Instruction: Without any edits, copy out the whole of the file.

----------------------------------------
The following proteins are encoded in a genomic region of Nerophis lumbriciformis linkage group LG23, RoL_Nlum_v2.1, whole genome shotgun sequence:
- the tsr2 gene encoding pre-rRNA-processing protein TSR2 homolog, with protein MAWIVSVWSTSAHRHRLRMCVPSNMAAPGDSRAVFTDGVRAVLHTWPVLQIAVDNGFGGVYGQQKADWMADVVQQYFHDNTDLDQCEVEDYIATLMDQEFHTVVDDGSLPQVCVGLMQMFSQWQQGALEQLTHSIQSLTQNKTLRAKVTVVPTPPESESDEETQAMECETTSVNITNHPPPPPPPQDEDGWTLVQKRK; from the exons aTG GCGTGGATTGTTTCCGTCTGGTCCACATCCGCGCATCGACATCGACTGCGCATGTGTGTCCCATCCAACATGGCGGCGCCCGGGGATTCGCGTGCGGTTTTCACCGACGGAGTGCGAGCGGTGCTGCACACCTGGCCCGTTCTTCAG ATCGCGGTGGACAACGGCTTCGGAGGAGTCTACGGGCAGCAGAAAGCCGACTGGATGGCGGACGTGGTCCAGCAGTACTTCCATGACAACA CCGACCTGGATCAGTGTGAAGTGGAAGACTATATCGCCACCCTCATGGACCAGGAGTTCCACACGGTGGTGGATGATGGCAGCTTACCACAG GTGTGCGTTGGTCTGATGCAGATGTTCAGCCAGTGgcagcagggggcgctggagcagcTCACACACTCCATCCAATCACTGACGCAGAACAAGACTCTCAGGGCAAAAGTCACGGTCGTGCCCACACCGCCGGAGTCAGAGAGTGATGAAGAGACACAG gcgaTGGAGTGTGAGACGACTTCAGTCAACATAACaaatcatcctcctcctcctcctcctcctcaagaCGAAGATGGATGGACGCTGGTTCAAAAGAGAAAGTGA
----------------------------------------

The following proteins are encoded in a genomic region of Nerophis lumbriciformis linkage group LG23, RoL_Nlum_v2.1, whole genome shotgun sequence:
- the tsr2 gene encoding pre-rRNA-processing protein TSR2 homolog, with protein MAWIVSVWSTSAHRHRLRMCVPSNMAAPGDSRAVFTDGVRAVLHTWPVLQIAVDNGFGGVYGQQKADWMADVVQQYFHDNTDLDQCEVEDYIATLMDQEFHTVVDDGSLPQVCVGLMQMFSQWQQGALEQLTHSIQSLTQNKTLRAKVTVVPTPPESESDEETQAMECETTSVNITNHPPPPPPPQDEDGWTLVQKRK; from the exons aTG GCGTGGATTGTTTCCGTCTGGTCCACATCCGCGCATCGACATCGACTGCGCATGTGTGTCCCATCCAACATGGCGGCGCCCGGGGATTCGCGTGCGGTTTTCACCGACGGAGTGCGAGCGGTGCTGCACACCTGGCCCGTTCTTCAG ATCGCGGTGGACAACGGCTTCGGAGGAGTCTACGGGCAGCAGAAAGCCGACTGGATGGCGGACGTGGTCCAGCAGTACTTCCATGACAACA CCGACCTGGATCAGTGTGAAGTGGAAGACTATATCGCCACCCTCATGGACCAGGAGTTCCACACGGTGGTGGATGATGGCAGCTTACCACAG GTGTGCGTTGGTCTGATGCAGATGTTCAGCCAGTGgcagcagggggcgctggagcagcTCACACACTCCATCCAATCACTGACGCAGAACAAGACTCTCAGGGCAAAAGTCACGGTCGTGCCCACACCGCCGGAGTCAGAGAGTGATGAAGAGACACAG gcgaTGGAGTGTGAGACGACTTCAGTCAACATAACaaatcatcctcctcctcctcctcctcctcaagaCGAAGATGGATGGACGCTGGTTCAAAAGAGAAAGTGA